Primary and Senior School for Boys and Girls, today Zlín Club 204
The possibility of establishing a senior school in Zlín was discussed among local representatives in connection with the amendment of the Austro-Hungarian Education Act as early as 1872. It took 25 long years before a new neoclassical building was built, which, from the beginning of the 20th Century, can be seen in period photographs to dominate a small Moravian town. The idea of a senior school was rejected by the provincial school council for the first time in 1875, following attempts in 1883 and 1891 were to no avail either. Consent was finally given in 1893. In the meantime, a growing number of pupils were educated in makeshift classrooms in house no. 174 and in a two-storey municipal school (now demolished) located near the church of St. Jacob.
The first design for the new school was done in 1895 by architects Vojtěch Dvořák and Karel Welzl from Brno. According to the brief they received from councillors, their task was to prepare a building in which the school, town hall and district court could operate. This requirement was mainly due to the limited financial resources of the city, for which the construction of two new buildings would have been too demanding. A plot was selected on Hlavní náměstí (now náměstí Míru), on the site of the current town hall designed a few years later by F. L. Gahura. When reviewing the plans in 1895, the school board rejected the plan of the multipurpose building conceived in this way, with a recommendation to build a separate school in another suitable place.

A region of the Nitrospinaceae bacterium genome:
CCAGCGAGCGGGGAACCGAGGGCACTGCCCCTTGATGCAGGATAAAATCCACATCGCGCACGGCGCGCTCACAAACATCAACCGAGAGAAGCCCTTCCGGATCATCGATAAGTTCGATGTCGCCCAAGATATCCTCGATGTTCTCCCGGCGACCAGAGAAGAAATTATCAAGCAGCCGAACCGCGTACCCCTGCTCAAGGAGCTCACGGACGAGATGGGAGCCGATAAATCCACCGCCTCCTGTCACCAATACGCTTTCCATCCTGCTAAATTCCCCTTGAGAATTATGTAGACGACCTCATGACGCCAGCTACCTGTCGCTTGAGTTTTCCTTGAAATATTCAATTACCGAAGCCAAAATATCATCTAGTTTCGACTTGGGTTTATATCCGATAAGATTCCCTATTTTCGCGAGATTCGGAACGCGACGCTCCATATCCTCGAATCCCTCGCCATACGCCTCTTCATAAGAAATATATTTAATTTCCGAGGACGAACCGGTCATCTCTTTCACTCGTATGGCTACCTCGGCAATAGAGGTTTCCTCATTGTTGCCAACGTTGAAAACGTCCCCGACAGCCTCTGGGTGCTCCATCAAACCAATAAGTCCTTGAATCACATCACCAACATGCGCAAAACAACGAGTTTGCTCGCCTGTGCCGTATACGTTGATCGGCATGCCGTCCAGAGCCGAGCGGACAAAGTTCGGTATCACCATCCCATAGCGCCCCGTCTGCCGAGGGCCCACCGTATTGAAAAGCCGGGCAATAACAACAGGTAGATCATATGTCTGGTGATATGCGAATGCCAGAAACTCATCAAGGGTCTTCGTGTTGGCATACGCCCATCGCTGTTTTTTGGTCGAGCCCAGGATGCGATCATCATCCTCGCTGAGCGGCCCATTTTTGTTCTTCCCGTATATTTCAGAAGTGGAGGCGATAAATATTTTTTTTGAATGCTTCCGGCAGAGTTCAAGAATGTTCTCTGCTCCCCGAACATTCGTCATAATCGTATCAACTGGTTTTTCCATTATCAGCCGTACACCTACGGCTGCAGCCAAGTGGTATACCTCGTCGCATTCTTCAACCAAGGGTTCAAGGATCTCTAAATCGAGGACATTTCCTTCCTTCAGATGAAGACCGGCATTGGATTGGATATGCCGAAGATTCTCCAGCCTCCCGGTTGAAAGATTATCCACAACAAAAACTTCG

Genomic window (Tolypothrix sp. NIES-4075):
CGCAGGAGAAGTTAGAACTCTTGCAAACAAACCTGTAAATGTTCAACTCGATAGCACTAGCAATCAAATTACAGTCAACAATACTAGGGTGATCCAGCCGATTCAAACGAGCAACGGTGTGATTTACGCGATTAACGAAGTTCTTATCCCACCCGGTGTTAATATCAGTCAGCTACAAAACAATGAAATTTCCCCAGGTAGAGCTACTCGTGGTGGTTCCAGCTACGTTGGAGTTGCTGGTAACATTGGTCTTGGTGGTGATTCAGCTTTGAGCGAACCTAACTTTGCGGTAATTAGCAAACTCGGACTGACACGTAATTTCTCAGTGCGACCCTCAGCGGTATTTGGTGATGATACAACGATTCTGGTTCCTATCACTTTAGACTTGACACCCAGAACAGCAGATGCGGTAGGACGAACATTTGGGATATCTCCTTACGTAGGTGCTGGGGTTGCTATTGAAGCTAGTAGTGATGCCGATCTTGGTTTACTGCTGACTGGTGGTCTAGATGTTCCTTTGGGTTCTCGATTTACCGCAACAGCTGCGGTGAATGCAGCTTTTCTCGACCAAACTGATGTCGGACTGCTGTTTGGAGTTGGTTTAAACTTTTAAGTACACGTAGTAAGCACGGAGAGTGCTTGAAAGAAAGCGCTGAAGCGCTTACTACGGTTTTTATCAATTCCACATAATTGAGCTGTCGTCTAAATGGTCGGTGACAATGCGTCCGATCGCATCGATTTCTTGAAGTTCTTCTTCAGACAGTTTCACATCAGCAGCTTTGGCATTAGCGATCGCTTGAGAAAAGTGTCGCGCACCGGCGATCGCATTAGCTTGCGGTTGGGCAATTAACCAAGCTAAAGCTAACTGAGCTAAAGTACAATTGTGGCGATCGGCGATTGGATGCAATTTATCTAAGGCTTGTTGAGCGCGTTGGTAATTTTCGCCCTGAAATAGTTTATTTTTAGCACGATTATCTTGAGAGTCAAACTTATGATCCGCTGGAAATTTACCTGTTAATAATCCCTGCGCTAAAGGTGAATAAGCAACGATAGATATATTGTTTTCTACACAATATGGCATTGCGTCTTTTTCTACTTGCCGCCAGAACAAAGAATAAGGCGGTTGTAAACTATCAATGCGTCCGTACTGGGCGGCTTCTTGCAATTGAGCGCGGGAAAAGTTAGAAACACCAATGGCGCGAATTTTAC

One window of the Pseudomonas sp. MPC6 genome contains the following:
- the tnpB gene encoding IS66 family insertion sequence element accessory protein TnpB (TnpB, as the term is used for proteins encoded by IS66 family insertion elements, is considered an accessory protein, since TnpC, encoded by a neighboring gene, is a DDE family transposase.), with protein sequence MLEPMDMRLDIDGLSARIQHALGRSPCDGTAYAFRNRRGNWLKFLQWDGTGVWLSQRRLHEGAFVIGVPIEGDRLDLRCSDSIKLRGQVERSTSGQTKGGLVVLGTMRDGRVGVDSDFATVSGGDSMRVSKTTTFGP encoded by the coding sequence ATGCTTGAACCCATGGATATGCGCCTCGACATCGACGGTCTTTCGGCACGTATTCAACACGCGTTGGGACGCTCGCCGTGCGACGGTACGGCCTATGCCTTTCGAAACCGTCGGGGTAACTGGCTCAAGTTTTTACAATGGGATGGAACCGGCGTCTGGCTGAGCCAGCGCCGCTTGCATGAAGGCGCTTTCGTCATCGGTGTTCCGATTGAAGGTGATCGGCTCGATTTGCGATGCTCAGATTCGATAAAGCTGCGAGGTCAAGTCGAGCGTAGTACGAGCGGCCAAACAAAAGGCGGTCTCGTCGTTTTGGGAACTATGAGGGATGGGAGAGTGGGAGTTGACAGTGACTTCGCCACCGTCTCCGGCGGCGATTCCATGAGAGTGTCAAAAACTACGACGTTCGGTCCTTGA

Behind the plans from 1896 was a newly-qualified architect, Dominik Fey, from Uherské Hradiště, who, unlike his colleagues, who designed a school building costing 700 gold coins, proposed a school with a budget of 300 gold coins. For the young architect, the public construction contract was an opportunity to make his newly set up studio visible to other clients. In Zlín, a new public savings bank was also being built on the Main Square. The Zlín senior school was conceived as a spatially closed two-storey building with a roofed atrium in the popular neoclassical style. In the middle axis of the front façade there is a flat three-axis avant corps with two entrances on the sides, the facade is decorated with a bossage in the lower part. The house, with an almost rectangular floor plan, has a symmetrical layout based on the department of girls 'and boys' schools. On the ground floor there was a janitor's apartment, two cabinets, four classes (two for boys, two for girls) and a gym. On the first floor there were six classrooms, a director's office, a store room and a drawing room, while on the second floor there were again six classrooms and a store room. Despite the financial restrictions, special attention was paid to the plastering work; for example, the entrance areas were decorated with pilasters with Corinthian capitals. The school grounds were separated from the main street by a fence wall and an entrance gate, and a statue of Emperor Francis Joseph I was installed in front of the entrance.
After 1918, the statue of the former monarch was removed and replaced with a statue of Jan Amos Comenius by F. L. Gahura. However, with the rapid development of the Baťa company, the building no longer met the capacity demands in the 1920s and 1930s. In addition, it seemed outdated in comparison with the Masaryk schools with their modern equipment. In 1935, the Komenského School moved to new premises in the Zálešná district. The building of the former senior school would serve several tenants over a period of time - the labour office, the music school, and the library. During World War II, German authorities were based there. From 1960, the building was more or less continuously used by the František Bartoš Regional Library. In 2014 this library moved to the renovated, originally production, buildings No. 14 and 15 in the factory premises. Today, the building operates under the name Club 204 as a centre for alternative culture and a meeting place for non-profit organisations. During the revitalisation of Komenského Park in 2015, an extension was built behind the former gymnasium to house a future café. However, this new space still awaits its future use; only occasionally do exhibitions and one-off social events take place here. The authors of the revitalisation are Václav Babka, Pavel Mudřík, Lucie Radilová and Zdeněk Sendler.